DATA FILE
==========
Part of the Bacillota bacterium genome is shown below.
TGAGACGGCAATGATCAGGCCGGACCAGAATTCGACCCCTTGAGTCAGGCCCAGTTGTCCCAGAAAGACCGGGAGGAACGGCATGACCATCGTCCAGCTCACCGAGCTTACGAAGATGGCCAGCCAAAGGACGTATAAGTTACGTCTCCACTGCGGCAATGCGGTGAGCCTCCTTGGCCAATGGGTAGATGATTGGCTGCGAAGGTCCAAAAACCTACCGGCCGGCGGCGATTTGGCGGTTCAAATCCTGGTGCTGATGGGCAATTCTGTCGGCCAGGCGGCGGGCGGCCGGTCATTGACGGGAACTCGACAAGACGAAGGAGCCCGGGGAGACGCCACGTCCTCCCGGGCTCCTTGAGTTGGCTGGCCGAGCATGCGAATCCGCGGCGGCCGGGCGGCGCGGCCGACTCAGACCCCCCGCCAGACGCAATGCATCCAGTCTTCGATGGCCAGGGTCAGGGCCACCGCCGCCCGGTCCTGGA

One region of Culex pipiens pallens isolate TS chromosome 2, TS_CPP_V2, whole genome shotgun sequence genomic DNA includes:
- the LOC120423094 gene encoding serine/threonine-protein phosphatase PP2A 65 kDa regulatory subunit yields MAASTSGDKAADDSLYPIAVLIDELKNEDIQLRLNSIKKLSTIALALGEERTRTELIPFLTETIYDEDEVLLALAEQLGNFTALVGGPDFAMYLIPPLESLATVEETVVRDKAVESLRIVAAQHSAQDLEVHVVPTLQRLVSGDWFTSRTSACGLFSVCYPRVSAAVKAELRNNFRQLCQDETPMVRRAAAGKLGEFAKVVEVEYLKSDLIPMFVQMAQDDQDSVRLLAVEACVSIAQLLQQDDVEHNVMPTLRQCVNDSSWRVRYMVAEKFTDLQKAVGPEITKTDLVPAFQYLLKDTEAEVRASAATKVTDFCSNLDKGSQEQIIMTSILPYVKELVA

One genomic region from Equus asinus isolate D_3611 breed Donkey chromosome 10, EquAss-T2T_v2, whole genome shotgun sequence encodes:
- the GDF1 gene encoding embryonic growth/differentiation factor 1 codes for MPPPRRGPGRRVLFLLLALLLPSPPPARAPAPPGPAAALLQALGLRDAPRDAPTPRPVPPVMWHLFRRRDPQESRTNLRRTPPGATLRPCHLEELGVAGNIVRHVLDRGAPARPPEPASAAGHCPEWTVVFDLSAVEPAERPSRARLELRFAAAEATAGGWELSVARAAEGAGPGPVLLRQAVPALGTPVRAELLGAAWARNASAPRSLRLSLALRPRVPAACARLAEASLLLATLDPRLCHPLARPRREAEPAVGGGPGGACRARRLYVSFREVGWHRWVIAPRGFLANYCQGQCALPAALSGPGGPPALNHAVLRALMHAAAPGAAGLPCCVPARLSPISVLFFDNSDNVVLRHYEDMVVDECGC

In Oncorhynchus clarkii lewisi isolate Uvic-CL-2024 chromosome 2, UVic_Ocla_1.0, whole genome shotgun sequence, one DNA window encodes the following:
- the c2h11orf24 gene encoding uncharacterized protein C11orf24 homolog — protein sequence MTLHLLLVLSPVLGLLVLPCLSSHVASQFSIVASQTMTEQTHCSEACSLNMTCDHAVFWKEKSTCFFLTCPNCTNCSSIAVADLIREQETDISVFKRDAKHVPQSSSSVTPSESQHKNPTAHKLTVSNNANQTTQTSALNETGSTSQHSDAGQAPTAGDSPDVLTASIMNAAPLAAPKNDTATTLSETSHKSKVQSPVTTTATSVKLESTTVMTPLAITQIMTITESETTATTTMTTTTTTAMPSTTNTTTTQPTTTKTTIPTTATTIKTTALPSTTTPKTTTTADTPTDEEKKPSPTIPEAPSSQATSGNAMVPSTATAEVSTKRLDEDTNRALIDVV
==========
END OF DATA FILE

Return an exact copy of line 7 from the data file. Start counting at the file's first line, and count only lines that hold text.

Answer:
In Oncorhynchus clarkii lewisi isolate Uvic-CL-2024 chromosome 2, UVic_Ocla_1.0, whole genome shotgun sequence, one DNA window encodes the following: